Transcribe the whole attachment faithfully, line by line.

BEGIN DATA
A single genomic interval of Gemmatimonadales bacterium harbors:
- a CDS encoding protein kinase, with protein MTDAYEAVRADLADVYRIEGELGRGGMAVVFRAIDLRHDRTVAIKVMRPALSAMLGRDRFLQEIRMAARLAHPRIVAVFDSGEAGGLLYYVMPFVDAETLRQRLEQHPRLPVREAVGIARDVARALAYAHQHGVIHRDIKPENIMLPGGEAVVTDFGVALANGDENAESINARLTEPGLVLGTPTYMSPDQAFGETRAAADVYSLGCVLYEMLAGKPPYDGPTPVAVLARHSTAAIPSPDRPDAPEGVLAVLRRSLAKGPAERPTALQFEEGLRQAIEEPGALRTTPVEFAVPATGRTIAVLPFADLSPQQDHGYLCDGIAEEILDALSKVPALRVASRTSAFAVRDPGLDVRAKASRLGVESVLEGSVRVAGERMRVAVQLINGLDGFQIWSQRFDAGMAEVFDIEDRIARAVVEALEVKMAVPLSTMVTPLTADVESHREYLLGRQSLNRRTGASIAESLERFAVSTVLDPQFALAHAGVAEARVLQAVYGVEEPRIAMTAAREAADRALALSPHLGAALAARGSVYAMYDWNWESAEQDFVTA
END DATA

A single genomic interval of Gemmatimonadales bacterium harbors:
- a CDS encoding protein kinase, with protein MTDAYEAVRADLADVYRIEGELGRGGMAVVFRAIDLRHDRTVAIKVMRPALSAMLGRDRFLQEIRMAARLAHPRIVAVFDSGEAGGLLYYVMPFVDAETLRQRLEQHPRLPVREAVGIARDVARALAYAHQHGVIHRDIKPENIMLPGGEAVVTDFGVALANGDENAESINARLTEPGLVLGTPTYMSPDQAFGETRAAADVYSLGCVLYEMLAGKPPYDGPTPVAVLARHSTAAIPSPDRPDAPEGVLAVLRRSLAKGPAERPTALQFEEGLRQAIEEPGALRTTPVEFAVPATGRTIAVLPFADLSPQQDHGYLCDGIAEEILDALSKVPALRVASRTSAFAVRDPGLDVRAKASRLGVESVLEGSVRVAGERMRVAVQLINGLDGFQIWSQRFDAGMAEVFDIEDRIARAVVEALEVKMAVPLSTMVTPLTADVESHREYLLGRQSLNRRTGASIAESLERFAVSTVLDPQFALAHAGVAEARVLQAVYGVEEPRIAMTAAREAADRALALSPHLGAALAARGSVYAMYDWNWESAEQDFVTA